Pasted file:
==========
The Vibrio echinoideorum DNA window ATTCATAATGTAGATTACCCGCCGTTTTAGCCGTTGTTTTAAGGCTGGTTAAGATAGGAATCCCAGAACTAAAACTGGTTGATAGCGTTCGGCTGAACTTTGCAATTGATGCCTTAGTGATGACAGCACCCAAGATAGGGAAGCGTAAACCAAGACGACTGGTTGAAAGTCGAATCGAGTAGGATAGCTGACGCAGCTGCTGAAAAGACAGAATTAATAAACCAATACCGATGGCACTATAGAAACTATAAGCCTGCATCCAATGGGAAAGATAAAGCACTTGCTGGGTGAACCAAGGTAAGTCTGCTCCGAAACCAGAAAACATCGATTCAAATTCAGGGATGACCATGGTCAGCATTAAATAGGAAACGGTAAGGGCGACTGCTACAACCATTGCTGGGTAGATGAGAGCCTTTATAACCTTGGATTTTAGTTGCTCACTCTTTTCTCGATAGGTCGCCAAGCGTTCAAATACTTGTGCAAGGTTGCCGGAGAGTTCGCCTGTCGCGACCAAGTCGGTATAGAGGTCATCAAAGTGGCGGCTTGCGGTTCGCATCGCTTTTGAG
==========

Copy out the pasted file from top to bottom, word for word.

The Vibrio echinoideorum DNA window ATTCATAATGTAGATTACCCGCCGTTTTAGCCGTTGTTTTAAGGCTGGTTAAGATAGGAATCCCAGAACTAAAACTGGTTGATAGCGTTCGGCTGAACTTTGCAATTGATGCCTTAGTGATGACAGCACCCAAGATAGGGAAGCGTAAACCAAGACGACTGGTTGAAAGTCGAATCGAGTAGGATAGCTGACGCAGCTGCTGAAAAGACAGAATTAATAAACCAATACCGATGGCACTATAGAAACTATAAGCCTGCATCCAATGGGAAAGATAAAGCACTTGCTGGGTGAACCAAGGTAAGTCTGCTCCGAAACCAGAAAACATCGATTCAAATTCAGGGATGACCATGGTCAGCATTAAATAGGAAACGGTAAGGGCGACTGCTACAACCATTGCTGGGTAGATGAGAGCCTTTATAACCTTGGATTTTAGTTGCTCACTCTTTTCTCGATAGGTCGCCAAGCGTTCAAATACTTGTGCAAGGTTGCCGGAGAGTTCGCCTGTCGCGACCAAGTCGGTATAGAGGTCATCAAAGTGGCGGCTTGCGGTTCGCATCGCTTTTGAG